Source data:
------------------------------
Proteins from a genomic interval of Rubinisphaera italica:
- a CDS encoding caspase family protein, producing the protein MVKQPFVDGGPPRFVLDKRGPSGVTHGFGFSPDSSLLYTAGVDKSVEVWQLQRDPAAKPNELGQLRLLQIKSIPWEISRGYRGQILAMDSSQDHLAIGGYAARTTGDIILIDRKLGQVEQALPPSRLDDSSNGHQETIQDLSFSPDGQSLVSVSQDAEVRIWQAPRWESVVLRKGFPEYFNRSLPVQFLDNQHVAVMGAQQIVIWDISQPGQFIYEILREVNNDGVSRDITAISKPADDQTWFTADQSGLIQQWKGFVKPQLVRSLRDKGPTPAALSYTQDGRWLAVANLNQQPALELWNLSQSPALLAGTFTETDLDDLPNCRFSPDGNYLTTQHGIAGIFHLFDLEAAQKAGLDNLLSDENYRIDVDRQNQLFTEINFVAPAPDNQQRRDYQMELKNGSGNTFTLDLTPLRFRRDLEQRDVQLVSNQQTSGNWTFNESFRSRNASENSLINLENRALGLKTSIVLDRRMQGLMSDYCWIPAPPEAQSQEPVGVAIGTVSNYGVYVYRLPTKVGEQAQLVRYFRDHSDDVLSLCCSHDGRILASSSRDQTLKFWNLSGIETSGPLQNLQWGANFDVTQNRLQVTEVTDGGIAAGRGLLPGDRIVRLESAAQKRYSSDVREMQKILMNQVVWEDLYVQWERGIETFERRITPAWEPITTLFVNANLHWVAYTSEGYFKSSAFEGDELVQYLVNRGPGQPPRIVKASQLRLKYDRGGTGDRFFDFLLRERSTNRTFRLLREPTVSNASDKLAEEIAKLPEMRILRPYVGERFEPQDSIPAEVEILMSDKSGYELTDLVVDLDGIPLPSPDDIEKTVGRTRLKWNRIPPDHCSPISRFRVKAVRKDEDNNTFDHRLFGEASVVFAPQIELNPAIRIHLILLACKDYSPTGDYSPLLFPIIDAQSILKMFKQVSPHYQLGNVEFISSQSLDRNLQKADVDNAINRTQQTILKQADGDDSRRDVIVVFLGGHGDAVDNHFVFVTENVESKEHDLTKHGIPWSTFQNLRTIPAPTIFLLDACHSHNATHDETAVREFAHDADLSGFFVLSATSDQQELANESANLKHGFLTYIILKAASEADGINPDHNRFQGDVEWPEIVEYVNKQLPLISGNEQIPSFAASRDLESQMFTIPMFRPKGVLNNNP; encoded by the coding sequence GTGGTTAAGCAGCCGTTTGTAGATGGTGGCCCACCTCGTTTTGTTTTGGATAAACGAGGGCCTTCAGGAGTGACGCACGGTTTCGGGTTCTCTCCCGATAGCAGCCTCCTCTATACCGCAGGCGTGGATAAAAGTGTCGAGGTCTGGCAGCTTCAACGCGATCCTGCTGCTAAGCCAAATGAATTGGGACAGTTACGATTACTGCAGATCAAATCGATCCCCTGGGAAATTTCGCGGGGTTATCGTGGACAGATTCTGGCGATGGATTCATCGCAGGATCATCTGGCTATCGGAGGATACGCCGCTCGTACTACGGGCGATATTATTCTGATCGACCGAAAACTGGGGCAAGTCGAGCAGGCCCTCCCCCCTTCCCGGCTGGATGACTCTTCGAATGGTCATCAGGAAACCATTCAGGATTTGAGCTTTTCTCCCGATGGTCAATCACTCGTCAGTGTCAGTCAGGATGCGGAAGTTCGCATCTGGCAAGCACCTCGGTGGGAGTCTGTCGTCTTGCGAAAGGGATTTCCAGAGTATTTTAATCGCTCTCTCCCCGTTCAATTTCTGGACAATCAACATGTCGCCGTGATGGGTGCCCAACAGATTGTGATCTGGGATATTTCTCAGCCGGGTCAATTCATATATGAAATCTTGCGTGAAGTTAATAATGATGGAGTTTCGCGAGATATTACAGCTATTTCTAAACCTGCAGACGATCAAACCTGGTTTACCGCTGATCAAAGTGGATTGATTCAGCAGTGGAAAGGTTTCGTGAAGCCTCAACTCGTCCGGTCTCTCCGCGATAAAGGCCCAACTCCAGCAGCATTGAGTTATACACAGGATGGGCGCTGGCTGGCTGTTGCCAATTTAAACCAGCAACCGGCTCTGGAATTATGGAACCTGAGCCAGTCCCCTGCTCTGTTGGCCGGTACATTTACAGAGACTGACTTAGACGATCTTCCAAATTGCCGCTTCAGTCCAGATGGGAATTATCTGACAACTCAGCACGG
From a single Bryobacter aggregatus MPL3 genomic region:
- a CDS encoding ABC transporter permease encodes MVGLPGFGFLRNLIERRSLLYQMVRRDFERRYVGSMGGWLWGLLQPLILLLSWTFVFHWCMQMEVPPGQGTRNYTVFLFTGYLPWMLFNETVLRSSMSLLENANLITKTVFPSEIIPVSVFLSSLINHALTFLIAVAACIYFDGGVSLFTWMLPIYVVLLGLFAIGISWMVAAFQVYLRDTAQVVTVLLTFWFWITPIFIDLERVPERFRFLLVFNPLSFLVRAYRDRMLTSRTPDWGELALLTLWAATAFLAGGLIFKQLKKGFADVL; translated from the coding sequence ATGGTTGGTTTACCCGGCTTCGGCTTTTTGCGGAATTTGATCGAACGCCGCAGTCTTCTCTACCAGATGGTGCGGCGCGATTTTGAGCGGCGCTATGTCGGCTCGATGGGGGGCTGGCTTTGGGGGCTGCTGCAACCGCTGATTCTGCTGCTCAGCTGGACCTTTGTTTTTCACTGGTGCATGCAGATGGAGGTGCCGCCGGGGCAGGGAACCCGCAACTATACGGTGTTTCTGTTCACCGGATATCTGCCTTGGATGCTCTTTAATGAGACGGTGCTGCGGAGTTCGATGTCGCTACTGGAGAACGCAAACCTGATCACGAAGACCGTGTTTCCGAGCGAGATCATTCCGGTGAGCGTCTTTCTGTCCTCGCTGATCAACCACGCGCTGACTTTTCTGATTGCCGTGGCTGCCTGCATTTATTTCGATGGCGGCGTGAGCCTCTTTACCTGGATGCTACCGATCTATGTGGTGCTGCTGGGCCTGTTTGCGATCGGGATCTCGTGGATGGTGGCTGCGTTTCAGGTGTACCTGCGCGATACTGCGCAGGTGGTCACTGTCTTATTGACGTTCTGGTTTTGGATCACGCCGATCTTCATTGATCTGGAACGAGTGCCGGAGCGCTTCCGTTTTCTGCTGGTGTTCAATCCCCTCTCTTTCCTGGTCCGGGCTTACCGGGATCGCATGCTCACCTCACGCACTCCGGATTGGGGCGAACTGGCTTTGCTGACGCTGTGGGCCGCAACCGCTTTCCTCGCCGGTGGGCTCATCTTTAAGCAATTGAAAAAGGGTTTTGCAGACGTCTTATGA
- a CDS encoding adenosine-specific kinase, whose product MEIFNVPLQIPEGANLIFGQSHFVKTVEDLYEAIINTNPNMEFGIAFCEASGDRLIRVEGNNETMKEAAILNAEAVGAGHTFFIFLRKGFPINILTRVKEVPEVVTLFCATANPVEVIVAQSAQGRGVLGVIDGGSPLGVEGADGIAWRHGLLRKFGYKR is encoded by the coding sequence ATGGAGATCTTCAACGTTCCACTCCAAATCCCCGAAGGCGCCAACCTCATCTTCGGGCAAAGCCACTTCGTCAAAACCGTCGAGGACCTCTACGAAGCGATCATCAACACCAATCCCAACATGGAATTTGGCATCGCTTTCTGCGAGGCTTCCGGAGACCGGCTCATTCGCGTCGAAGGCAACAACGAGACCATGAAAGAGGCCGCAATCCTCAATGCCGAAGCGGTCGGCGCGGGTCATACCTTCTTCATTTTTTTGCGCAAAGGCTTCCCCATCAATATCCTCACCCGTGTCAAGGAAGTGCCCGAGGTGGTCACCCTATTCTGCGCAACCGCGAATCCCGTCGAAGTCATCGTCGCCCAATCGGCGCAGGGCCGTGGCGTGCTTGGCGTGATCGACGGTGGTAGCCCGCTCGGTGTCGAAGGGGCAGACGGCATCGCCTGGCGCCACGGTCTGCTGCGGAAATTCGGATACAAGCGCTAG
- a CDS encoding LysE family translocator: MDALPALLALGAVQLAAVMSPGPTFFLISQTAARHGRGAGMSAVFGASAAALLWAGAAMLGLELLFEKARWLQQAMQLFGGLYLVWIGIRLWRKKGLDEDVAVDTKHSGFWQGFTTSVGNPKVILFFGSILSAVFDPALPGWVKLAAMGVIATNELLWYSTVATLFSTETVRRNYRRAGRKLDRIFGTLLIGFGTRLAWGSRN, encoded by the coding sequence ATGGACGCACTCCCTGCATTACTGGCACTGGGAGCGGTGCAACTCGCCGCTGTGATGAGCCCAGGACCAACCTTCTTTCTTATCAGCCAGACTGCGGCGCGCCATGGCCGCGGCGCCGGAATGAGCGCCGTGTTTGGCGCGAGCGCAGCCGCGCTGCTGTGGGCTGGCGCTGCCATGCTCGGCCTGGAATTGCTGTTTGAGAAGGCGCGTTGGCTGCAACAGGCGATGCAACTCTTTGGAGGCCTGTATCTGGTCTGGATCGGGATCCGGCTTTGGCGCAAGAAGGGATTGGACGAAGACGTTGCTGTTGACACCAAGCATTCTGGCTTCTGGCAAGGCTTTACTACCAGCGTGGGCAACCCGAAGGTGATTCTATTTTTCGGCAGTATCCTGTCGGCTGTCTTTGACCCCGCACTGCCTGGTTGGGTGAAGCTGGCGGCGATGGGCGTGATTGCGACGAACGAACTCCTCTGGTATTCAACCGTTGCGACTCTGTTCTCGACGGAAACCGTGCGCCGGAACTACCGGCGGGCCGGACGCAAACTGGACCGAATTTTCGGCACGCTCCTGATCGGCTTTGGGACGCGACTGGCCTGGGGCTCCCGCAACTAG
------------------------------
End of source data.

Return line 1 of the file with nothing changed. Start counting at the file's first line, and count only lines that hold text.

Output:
Proteins from a genomic interval of Rubinisphaera italica: